Dr. Giddens moves the Court for partial summary judgment that he is totally disabled under the Policies, and is entitled to collect benefits thereunder [41-1]. Although Dr. Giddens has not articulated a time frame for which he seeks such benefits, given its holdings above, the Court construes Dr. Giddens' Motion as seeking a determination of liability against Equitable in connection with unpaid benefits vis-a-vis his 1999 claim. Based on the reasoning set forth supra, the Court is compelled to grant Dr. Giddens' Motion.
Despite any genuine fact issues regarding whether Dr. Giddens could properly claim "dentistry" as his occupation under the Policies, the undisputed evidence before the Court shows that he was engaged in the occupation of real estate development, and that he is now unable to perform a substantial portion of the duties of that occupation by virtue of his disability.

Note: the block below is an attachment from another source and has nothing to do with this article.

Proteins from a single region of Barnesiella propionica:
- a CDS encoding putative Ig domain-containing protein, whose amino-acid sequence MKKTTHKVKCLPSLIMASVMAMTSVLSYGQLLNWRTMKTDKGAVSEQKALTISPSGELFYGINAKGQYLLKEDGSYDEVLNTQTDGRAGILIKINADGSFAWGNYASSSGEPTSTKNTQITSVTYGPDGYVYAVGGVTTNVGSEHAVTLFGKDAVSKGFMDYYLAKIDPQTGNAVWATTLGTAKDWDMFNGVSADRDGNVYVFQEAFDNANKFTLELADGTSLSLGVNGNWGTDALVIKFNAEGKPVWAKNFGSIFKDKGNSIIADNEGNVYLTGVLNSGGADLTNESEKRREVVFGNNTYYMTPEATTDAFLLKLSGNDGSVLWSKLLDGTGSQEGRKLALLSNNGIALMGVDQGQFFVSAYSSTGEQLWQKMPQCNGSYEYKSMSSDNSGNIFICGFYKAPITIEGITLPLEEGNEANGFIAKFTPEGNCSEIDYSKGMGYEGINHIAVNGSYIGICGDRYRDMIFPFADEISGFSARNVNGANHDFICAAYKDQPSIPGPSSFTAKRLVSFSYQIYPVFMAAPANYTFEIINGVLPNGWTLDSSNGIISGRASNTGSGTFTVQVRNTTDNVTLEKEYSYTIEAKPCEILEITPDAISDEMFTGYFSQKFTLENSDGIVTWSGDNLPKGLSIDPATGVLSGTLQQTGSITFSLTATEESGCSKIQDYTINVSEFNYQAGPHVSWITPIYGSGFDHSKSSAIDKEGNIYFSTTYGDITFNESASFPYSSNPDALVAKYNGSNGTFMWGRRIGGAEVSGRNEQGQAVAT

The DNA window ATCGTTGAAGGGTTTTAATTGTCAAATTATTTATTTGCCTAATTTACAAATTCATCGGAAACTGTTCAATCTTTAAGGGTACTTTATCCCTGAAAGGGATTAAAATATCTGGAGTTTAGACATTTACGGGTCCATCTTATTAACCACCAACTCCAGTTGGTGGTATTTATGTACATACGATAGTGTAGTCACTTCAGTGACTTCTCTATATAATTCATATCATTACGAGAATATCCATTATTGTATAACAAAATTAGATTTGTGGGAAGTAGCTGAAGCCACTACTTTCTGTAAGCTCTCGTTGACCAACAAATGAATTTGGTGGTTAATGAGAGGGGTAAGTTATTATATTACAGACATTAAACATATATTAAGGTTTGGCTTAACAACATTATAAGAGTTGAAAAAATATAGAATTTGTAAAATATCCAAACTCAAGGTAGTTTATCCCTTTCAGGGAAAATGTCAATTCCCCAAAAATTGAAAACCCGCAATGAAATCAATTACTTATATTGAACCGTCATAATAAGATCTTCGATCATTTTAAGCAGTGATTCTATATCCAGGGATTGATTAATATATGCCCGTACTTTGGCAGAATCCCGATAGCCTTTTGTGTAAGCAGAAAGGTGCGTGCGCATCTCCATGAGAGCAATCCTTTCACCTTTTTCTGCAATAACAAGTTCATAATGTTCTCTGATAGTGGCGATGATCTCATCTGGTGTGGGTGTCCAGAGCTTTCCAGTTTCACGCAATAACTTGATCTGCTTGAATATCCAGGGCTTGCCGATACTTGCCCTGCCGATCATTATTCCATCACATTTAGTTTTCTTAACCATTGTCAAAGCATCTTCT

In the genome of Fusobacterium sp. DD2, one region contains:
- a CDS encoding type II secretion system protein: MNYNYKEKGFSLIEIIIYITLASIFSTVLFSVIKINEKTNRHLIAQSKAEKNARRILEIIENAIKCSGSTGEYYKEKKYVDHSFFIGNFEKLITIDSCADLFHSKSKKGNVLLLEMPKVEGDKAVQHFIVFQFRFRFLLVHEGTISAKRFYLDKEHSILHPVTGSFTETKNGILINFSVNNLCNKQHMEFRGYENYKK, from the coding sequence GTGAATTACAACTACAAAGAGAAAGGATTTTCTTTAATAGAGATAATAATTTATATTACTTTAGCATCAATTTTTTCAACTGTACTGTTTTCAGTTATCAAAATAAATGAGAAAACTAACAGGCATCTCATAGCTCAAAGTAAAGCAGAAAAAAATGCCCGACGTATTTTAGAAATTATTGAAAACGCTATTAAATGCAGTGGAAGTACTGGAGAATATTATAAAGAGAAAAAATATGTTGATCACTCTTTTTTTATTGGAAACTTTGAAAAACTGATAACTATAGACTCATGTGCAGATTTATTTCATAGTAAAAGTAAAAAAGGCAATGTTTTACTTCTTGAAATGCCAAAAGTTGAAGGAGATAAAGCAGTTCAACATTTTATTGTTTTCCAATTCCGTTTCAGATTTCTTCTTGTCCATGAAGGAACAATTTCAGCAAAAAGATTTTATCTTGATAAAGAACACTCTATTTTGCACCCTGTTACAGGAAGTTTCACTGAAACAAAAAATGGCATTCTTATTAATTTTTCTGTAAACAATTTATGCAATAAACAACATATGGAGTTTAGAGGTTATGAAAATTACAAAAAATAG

The only evidence before the Court that could conceivably engender a genuine issue of material fact as to the insured's occupation as a real estate developer is Dr. Giddens' attorney's description of his real estate activities as a "side business."See Def.'s Mem. of Law in Supp. of Mot. for Summ. J., Ex. 9;see also DiTommaso, 1991 WL 124601, at *3 ("[a] person's regular occupation is not a business engaged in secondarily to a main profession and it is not a hobby one pursues while engaging in other business"). As explained above, however, in order to classify Dr. Giddens' real estate development activities as "secondary" to another business, the Court would have to conclude that Dr. Giddens primary profession is that of dentistry. Were that to be the case, then Dr. Giddens would likewise be entitled to summary judgment because the uncontroverted evidence before the Court demonstrates that Dr. Giddens is unable to carry on the substantial functions of a dentist. (Aff. of James Richard Spivey, M.D. ¶¶ 5-6; Aff. of Mary Patrice Webster, M.D. ¶¶ 4-6.)